o A directory system could permit explicit association of attributes
of, e.g., language and country, with a name, without having to
utilize trick encodings to incorporate that information in DNS labels
(or creating artificial hierarchy for doing so).

o There is considerable experience (albeit not much of it very
successful) in doing fuzzy and "sonex" (similar-sounding) matching in
directory systems.  Moreover, it is plausible to think about
different matching rules for different areas and sets of names so
that these can be adapted to local cultural requirements.
Specifically, it might be possible to have a single form of a name in
a directory, but to have great flexibility about what queries matched
that name (and even have different variations in different areas).
Of course, the more flexibility one provides, the greater the
possibility of real or imagined trademark conflicts, but we would
have the opportunity to design a directory structure that dealt with
those issues in an intelligent way, while DNS constraints arguably
make a general and equitable DNS-only solution impossible.

o If a directory system is used to translate to DNS names, and then
DNS names are looked up in the normal fashion, it may be possible to
relax several of the constraints that have been traditional (and
perhaps necessary) with the DNS.  For example, reverse-mapping of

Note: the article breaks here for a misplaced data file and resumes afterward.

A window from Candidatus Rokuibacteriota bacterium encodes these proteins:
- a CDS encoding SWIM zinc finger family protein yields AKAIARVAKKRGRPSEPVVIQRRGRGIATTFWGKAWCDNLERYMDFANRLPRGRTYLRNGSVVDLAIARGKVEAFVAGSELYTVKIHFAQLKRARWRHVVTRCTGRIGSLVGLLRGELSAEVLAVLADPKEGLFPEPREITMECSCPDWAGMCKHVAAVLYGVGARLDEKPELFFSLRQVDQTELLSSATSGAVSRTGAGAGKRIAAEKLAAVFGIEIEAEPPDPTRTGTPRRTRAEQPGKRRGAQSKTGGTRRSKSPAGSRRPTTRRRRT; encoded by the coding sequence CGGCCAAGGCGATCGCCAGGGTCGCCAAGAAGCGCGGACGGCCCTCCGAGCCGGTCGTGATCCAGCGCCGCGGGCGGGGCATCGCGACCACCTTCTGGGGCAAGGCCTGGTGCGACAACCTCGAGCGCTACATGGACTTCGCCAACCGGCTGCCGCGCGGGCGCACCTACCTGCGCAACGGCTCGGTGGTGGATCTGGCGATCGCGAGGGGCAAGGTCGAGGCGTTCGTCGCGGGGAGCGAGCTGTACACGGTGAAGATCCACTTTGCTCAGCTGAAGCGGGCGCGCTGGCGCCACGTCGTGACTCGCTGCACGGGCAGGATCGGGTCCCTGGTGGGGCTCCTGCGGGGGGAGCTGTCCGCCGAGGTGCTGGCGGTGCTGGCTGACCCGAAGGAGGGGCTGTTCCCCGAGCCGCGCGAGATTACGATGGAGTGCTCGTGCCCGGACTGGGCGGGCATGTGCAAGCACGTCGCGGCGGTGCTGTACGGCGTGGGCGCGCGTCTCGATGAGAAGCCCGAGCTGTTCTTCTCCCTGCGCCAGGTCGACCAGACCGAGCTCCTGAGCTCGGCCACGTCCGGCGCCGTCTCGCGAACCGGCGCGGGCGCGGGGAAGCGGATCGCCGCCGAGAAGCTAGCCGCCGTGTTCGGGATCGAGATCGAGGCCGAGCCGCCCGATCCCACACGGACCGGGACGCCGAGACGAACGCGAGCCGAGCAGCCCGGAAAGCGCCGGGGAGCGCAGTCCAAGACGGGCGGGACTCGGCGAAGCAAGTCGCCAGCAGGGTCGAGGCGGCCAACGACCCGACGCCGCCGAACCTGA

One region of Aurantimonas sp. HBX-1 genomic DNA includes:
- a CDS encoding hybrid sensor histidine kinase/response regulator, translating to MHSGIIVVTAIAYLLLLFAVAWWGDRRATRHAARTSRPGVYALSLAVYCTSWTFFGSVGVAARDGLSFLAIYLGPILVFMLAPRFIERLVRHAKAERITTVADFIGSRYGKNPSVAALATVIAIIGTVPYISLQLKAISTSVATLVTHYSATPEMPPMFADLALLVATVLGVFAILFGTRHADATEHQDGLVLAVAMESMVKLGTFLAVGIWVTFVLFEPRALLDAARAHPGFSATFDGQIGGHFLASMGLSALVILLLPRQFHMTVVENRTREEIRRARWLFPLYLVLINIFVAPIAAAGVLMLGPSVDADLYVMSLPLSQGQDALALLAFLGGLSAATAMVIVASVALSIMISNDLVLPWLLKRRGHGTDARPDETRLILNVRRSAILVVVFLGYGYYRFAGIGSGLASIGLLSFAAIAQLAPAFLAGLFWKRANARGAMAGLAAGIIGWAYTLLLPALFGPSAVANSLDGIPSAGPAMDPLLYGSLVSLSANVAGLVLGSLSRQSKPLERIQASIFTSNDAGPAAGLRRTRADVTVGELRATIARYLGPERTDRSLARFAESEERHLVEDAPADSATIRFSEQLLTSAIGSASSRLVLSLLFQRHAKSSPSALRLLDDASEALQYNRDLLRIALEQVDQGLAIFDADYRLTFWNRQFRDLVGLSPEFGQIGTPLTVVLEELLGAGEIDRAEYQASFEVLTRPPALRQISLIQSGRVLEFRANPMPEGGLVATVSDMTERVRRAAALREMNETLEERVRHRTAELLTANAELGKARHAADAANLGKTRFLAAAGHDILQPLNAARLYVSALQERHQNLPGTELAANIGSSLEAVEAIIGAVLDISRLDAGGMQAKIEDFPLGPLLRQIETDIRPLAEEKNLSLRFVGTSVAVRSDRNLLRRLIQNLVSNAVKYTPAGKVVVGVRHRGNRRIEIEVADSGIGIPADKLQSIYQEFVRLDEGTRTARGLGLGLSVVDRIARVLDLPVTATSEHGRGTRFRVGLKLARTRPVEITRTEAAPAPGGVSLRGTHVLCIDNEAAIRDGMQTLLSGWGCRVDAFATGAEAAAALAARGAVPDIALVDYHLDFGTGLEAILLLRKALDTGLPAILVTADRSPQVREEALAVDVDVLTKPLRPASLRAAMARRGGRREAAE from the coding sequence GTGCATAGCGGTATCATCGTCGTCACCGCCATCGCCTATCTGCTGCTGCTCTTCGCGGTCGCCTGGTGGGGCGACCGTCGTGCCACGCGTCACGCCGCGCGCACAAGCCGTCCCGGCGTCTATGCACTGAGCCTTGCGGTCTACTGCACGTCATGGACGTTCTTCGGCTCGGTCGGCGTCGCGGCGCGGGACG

addresses to directory names may not be a requirement, since the DNS
name(s) would (continue to) uniquely identify the host.

o Solutions to multilingual transcription problems that are common in
"normal life" (e.g., two-sided business cards to be sure that a
recipient trying to contact a person can access romanized spellings
and numbers when the original language may not be comprehensible to
that recipient) can be easily handled in a directory system by
inserting both sets of entries.

o One can easily imagine a directory system that would return, not a
single name, but a set of names paired with network-locational
information or other context-establishing attributes.  This type of
information might be of considerable use in resolving the "nearest
(or best) server for a particular named resource" problems that are a
significant concern for organizations hosting web and other sites
that are accessed from a wide range of locations and subnets.

o Names bound to countries and languages might help to manage
trademark realities, while use of the DNS in trademark-significant
areas tends to require worldwide "flattening" of the trademark
system.

3.2 Some details and comments.

Almost any internationalization (i18n) proposal for names that are
in, or map into, the DNS will require changing DNS resolver API calls
("gethostbyname" or equivalent or adding some pre-resolution
preparation mechanism) in almost all Internet applications -- whether
to cause the API to take a different character set (no matter how it
is then mapped into the bits used in the DNS or another system), to
accept or return more arguments with qualifying or identifying
information, or otherwise.  Once applications must be opened to make